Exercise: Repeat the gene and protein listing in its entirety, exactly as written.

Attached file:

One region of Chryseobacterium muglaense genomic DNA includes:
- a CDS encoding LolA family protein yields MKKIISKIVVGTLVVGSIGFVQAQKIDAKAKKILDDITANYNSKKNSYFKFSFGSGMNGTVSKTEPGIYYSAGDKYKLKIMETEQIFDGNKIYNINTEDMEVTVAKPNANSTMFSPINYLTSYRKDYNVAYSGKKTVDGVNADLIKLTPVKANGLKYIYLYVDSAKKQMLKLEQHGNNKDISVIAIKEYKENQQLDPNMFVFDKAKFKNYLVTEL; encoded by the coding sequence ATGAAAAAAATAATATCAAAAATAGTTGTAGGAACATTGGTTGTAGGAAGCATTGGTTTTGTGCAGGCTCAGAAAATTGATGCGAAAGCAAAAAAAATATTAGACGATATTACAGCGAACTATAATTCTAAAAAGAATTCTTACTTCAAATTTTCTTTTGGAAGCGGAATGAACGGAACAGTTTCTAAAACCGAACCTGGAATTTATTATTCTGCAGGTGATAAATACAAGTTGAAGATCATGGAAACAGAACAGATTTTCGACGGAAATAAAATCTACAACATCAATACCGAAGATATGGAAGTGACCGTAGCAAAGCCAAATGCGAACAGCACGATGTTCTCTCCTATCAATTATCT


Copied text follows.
One region of Chryseobacterium muglaense genomic DNA includes:
- a CDS encoding LolA family protein yields MKKIISKIVVGTLVVGSIGFVQAQKIDAKAKKILDDITANYNSKKNSYFKFSFGSGMNGTVSKTEPGIYYSAGDKYKLKIMETEQIFDGNKIYNINTEDMEVTVAKPNANSTMFSPINYLTSYRKDYNVAYSGKKTVDGVNADLIKLTPVKANGLKYIYLYVDSAKKQMLKLEQHGNNKDISVIAIKEYKENQQLDPNMFVFDKAKFKNYLVTEL; encoded by the coding sequence ATGAAAAAAATAATATCAAAAATAGTTGTAGGAACATTGGTTGTAGGAAGCATTGGTTTTGTGCAGGCTCAGAAAATTGATGCGAAAGCAAAAAAAATATTAGACGATATTACAGCGAACTATAATTCTAAAAAGAATTCTTACTTCAAATTTTCTTTTGGAAGCGGAATGAACGGAACAGTTTCTAAAACCGAACCTGGAATTTATTATTCTGCAGGTGATAAATACAAGTTGAAGATCATGGAAACAGAACAGATTTTCGACGGAAATAAAATCTACAACATCAATACCGAAGATATGGAAGTGACCGTAGCAAAGCCAAATGCGAACAGCACGATGTTCTCTCCTATCAATTATCT